One of the wisest men that ever lived, Aristotle, once said: “Those who see things from their beginnings shall have the finest view of them.” I don’t have any best view, but I only had an opportunity of witnessing the early years of The Guardian and its meteoric rise as an outsider and observer. My flare for writing took me occasionally to Rutam House, the newspaper’s office building in Lagos. There were no Internet or Microsoft Words then. I was just a young physician, just completing my National Youth Service Corps (NYSC) programme in Lagos with plenty of time in hand. In 1983, the flagship of Nigerian journalism made its debut. It was arguably the era of the finest writers the country ever knew. The Guardian was a star-studded editorial team. In addition, a leveller culture banishing titles was adopted. Everyone in the country was addressed as “Mr.” except two iconoclastic living contemporaries of that time that truly earned the exemption: two elder statesmen and major architects of Nigeria’s Independence: Nnamdi Azikiwe and Obafemi Awolowo. How and when the novel style ended will be a story of another day.

As a student in Africa’s most beautiful campus of that time, a.k.a the University of Ife, the campus newsstand regularly displayed Time, Newsweek and Africa Weekly magazines. We enjoyed reading the stellar talents of Time’s back page essay column of Lance Morrow or another fine essayist’s columnist, Roger Rosenblatt in those mid-late 1970s.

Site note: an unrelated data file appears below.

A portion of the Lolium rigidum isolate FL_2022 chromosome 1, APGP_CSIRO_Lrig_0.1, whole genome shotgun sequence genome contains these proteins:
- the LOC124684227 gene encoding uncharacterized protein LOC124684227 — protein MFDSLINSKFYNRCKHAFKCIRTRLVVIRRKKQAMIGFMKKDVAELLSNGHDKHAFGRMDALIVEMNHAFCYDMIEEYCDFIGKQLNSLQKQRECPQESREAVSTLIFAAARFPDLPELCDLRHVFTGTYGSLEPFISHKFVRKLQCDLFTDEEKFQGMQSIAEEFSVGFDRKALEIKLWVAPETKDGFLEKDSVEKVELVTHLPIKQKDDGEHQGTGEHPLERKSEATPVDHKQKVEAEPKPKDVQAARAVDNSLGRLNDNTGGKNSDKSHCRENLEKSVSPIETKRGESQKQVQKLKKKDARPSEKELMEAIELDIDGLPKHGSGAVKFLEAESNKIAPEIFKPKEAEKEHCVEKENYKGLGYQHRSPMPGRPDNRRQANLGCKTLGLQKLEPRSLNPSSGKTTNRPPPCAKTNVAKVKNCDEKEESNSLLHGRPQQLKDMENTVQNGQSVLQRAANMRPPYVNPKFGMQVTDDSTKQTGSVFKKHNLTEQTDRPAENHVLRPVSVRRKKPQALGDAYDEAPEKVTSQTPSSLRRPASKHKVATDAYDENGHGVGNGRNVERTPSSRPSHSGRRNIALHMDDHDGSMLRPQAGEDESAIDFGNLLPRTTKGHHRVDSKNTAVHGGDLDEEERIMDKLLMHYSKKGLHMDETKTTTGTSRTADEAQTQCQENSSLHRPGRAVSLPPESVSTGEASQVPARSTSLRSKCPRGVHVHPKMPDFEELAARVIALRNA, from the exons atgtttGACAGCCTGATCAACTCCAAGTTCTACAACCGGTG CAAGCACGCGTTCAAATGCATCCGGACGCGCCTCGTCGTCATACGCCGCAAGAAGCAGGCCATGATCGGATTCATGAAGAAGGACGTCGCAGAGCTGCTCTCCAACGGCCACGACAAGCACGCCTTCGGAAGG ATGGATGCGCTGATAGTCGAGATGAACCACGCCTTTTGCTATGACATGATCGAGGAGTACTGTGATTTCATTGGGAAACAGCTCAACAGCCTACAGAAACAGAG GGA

The debut of The Guardian gave us pride in our own country that, indeed, the best was yet to come and the party had only begun.

The Opinion and Editorial Pages (Op-Ed) of The Guardian were a masterpiece. Great talents: Stanley Macebuh, Patrick Dele Cole, Yemi Ogunbiyi, Onwuchekwa Jemie, Lade Bonuola, Femi Osofisan, Edwin Madunagu, Olatunji Dare, Godwin Sogolo, Ama Ogan, Sully Abu, were stellar and could easily match any of the Pulitzer winning folks at the New York Times editorial team. Many were from the defunct Daily Times.